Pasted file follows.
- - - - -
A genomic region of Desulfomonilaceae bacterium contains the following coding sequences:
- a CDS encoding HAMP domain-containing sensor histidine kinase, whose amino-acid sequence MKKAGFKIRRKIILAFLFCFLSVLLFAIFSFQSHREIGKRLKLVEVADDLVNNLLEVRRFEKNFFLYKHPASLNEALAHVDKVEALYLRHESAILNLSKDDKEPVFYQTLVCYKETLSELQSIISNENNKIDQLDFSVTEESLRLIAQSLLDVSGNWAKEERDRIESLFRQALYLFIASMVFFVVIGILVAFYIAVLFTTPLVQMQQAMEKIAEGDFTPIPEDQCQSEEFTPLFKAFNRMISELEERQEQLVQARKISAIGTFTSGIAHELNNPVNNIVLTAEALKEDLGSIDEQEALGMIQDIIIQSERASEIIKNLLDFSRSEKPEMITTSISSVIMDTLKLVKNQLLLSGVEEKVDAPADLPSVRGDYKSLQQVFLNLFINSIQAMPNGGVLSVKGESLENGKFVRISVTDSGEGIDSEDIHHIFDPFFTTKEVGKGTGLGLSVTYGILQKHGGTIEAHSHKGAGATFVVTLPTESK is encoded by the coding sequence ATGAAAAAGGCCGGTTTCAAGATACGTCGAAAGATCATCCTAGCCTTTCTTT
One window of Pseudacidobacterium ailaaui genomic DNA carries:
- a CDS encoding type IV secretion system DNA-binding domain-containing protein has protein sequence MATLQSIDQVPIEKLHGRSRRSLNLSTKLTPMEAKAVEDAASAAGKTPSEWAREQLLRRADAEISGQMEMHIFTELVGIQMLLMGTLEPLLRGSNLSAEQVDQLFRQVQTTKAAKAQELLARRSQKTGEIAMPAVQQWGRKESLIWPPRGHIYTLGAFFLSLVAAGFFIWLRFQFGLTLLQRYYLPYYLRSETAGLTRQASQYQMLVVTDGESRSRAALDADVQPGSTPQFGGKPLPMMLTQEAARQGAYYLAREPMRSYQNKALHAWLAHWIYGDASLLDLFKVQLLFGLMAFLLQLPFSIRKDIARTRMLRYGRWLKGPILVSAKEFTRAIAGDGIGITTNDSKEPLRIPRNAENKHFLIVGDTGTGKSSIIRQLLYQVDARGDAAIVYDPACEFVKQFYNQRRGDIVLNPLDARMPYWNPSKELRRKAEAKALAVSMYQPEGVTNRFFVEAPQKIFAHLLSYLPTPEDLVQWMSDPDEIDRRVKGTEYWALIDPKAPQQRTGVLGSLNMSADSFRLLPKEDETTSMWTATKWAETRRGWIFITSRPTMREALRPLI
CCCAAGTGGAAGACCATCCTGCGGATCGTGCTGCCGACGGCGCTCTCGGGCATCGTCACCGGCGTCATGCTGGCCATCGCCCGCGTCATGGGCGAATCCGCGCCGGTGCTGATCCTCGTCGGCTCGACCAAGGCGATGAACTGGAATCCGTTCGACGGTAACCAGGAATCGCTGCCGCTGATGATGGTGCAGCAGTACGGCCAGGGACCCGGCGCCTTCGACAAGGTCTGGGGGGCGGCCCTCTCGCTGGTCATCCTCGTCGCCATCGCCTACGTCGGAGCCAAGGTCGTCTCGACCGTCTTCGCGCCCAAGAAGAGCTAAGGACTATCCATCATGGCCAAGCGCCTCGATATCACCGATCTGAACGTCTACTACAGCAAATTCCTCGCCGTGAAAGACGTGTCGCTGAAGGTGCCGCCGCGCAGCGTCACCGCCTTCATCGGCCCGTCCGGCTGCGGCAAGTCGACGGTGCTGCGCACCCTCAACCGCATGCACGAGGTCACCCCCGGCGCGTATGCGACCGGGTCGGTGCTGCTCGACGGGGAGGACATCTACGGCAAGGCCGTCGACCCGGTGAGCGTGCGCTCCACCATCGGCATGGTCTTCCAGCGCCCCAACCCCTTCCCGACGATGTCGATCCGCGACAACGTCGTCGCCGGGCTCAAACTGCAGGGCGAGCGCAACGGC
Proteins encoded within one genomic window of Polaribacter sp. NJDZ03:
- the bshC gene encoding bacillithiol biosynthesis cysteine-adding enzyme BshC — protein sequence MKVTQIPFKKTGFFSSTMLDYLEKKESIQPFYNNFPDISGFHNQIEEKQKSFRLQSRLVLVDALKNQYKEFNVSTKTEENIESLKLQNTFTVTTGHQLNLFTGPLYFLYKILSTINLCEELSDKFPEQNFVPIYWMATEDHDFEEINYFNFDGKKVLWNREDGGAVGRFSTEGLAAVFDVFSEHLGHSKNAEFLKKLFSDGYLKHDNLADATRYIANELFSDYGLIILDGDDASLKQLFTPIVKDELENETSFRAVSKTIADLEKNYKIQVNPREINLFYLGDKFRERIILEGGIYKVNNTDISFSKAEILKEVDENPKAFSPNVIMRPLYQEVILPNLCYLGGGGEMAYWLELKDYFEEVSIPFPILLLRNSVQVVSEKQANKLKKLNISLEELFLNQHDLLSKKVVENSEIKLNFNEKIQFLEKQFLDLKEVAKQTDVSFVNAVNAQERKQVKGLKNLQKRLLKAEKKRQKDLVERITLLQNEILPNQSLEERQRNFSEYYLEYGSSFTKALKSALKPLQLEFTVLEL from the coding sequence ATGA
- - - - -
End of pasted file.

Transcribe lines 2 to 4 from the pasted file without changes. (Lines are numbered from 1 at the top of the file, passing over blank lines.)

- a CDS encoding HAMP domain-containing sensor histidine kinase, whose amino-acid sequence MKKAGFKIRRKIILAFLFCFLSVLLFAIFSFQSHREIGKRLKLVEVADDLVNNLLEVRRFEKNFFLYKHPASLNEALAHVDKVEALYLRHESAILNLSKDDKEPVFYQTLVCYKETLSELQSIISNENNKIDQLDFSVTEESLRLIAQSLLDVSGNWAKEERDRIESLFRQALYLFIASMVFFVVIGILVAFYIAVLFTTPLVQMQQAMEKIAEGDFTPIPEDQCQSEEFTPLFKAFNRMISELEERQEQLVQARKISAIGTFTSGIAHELNNPVNNIVLTAEALKEDLGSIDEQEALGMIQDIIIQSERASEIIKNLLDFSRSEKPEMITTSISSVIMDTLKLVKNQLLLSGVEEKVDAPADLPSVRGDYKSLQQVFLNLFINSIQAMPNGGVLSVKGESLENGKFVRISVTDSGEGIDSEDIHHIFDPFFTTKEVGKGTGLGLSVTYGILQKHGGTIEAHSHKGAGATFVVTLPTESK is encoded by the coding sequence ATGAAAAAGGCCGGTTTCAAGATACGTCGAAAGATCATCCTAGCCTTTCTTT
One window of Pseudacidobacterium ailaaui genomic DNA carries:
- a CDS encoding type IV secretion system DNA-binding domain-containing protein has protein sequence MATLQSIDQVPIEKLHGRSRRSLNLSTKLTPMEAKAVEDAASAAGKTPSEWAREQLLRRADAEISGQMEMHIFTELVGIQMLLMGTLEPLLRGSNLSAEQVDQLFRQVQTTKAAKAQELLARRSQKTGEIAMPAVQQWGRKESLIWPPRGHIYTLGAFFLSLVAAGFFIWLRFQFGLTLLQRYYLPYYLRSETAGLTRQASQYQMLVVTDGESRSRAALDADVQPGSTPQFGGKPLPMMLTQEAARQGAYYLAREPMRSYQNKALHAWLAHWIYGDASLLDLFKVQLLFGLMAFLLQLPFSIRKDIARTRMLRYGRWLKGPILVSAKEFTRAIAGDGIGITTNDSKEPLRIPRNAENKHFLIVGDTGTGKSSIIRQLLYQVDARGDAAIVYDPACEFVKQFYNQRRGDIVLNPLDARMPYWNPSKELRRKAEAKALAVSMYQPEGVTNRFFVEAPQKIFAHLLSYLPTPEDLVQWMSDPDEIDRRVKGTEYWALIDPKAPQQRTGVLGSLNMSADSFRLLPKEDETTSMWTATKWAETRRGWIFITSRPTMREALRPLI